J500 Media and the Environment

Reflections on the semester: The whole enchilada by jmuselmann

Food is at the fiber of our very being. It is passed around piping hot with potholders, it is handed to us, self-contained, through the car door in paper sacks and divvied accordingly. It’s what we eat because our family does, our friends have tried, our mothers can afford. We throw it away, and we raise it high above our heads for to honor a friend or deity as an intentional sacrifice. Boxed up, it is heaved and flown across the world, passing some to bless others.

One way or another, people get their hands on food. And then we all have the decision of what to do with it. Some have the luxury of waiting to eat it, others use it as currency or a positioning of power, while for many others, who have not been able to make the decision in quite some time, it is always this: Put it into the holes in our faces in time to prolong death.

Of course by this point, we know we aren’t just talking about food. But rather, how food passes and intersects with our needs for a healthy environment and body whole. The need for change is dire and yet lingers on. The idea of going green is gaining unprecedented momentum, and yet, in many ways, it’s not all it’s cracked up to be. People can easily eat their organic cake and not recycle, and we let them. But even within the green universe, there lies a wad of inconsistencies and tradeoffs to be sifted through and decided upon. It’s a voyage that has caused more than one breakdown in the grocery store, where I’m stunned into inaction, clutching my wallet in front of the onions, biting my lip at the global repercussions. Often I leave almost empty-handed. Pressure too great.

People say, “the choice is up to us” as consumers, but it sure is hard. Without good legislative infrastructure to guide food ways, it shouldn’t be surprising that it veers toward the same reckless trajectory as other things in this country, trailing irreversible damage in the wake of progress and profit.

Take me, for example: At least in some point in my life, I have recycled. I have also littered. Oh, and I have been the one calling into report the tags of those I see throw things out of their cars while driving: approximate time of infringement, rough location, type of violation, what kind of model and the company make. I guess this class has shown me that maybe I don’t need a number in my glove box to bring about change, I need only open my fridge instead.

—Jacob Muselmann


Objectivity for the Greater Good by jennibro

On September 11th, 2001 the world turned silent at 8:45am (EDT). Televisions and computers filled rooms with glowing light and reporter’s voices became the only sounds as millions began to follow the terrifying coverage.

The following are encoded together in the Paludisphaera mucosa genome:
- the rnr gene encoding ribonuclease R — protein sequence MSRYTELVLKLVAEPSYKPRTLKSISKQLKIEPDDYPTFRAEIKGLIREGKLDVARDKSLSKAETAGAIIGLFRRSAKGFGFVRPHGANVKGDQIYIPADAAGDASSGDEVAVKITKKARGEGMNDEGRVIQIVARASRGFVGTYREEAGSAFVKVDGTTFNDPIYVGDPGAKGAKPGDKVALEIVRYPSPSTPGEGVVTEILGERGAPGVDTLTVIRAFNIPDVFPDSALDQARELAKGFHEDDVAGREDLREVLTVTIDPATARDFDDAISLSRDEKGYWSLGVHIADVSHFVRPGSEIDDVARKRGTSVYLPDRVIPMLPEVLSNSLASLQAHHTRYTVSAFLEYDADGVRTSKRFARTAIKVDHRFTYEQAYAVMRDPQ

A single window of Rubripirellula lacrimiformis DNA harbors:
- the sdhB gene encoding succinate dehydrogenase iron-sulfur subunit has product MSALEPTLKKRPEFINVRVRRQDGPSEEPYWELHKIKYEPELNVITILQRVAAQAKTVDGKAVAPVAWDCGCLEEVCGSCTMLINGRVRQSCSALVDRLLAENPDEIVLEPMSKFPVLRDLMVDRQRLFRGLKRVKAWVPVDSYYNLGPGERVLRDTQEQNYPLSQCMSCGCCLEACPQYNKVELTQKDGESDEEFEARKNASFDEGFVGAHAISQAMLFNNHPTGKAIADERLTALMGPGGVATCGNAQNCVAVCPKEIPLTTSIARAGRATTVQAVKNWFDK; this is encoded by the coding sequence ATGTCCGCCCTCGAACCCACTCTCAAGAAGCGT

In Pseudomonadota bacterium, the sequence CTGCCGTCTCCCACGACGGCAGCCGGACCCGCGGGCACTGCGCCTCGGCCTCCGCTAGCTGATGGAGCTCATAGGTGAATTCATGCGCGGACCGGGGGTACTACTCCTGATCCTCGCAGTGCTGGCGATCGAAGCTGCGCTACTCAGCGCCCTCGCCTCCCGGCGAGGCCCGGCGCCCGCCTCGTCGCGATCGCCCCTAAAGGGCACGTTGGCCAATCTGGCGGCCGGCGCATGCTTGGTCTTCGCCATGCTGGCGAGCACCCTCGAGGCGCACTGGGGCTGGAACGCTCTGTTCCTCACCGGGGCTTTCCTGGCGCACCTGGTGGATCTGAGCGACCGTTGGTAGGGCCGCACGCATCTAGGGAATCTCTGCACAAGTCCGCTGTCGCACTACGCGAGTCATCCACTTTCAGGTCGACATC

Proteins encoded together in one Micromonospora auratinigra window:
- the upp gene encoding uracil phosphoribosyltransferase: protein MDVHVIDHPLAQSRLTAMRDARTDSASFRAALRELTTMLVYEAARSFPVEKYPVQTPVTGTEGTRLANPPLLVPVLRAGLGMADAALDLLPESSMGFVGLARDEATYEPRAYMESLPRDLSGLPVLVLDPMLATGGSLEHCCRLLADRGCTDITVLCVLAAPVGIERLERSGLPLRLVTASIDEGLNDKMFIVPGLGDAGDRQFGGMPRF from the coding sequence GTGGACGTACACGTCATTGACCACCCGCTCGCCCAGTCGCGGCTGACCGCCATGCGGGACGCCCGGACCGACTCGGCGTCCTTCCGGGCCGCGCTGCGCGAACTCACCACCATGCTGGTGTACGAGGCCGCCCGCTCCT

I, along with countless others, remember exactly what I was doing at this moment. I stared at the tv, unable to think about anything other than wanting to know more. Classmates turned on computers, reading out the headlines as the words terrorism, conspiracy, attack and death screamed out.
Journalists, by training, are supposed to remain objective when it comes to media coverage. This simple ideal becomes comprised when journalists are required to report on something that strikes an emotional resonance with them. On September 11th journalists professional integrity was put to the test, and many reporters naturally became advocates in support of the war against terrorism.
In the weeks following the events, journalists fueled the fire for American Pride by reporting stories centered around terrorism, or scenes of Americans showing Patriotism. The following graph from Journalism.org  shows the  percentage changes in news coverage following 9/11. 

News coverage following 9/11

Advocacy Journalism was born from a passionate response to the events taking place. We saw a very pro-American viewpoint, but what was going on outside of America’s borders?

I believe that a journalist can never truly be objective. In a perfect world a journalist would quiet their voice and report both sides of an issue, but sometimes it is for the greater good to omit certain truths. A journalist should advocate their beliefs, but only when the audience is aware it is in the journalist’s personal opinion.

With the country in a state of grieving, some may argue that it violated journalistic ethics to show both sides of the story, and give terrorists a voice. It was easier to advocate for America, and urge people to fight back against a faceless society. However, isn’t that similat to putting a band-aid over a wound without cleaning it? Where is the line that journalists shouldn’t cross when pursuing their beliefs in reporting? Should they always show both sides of the story?

Jenni Brown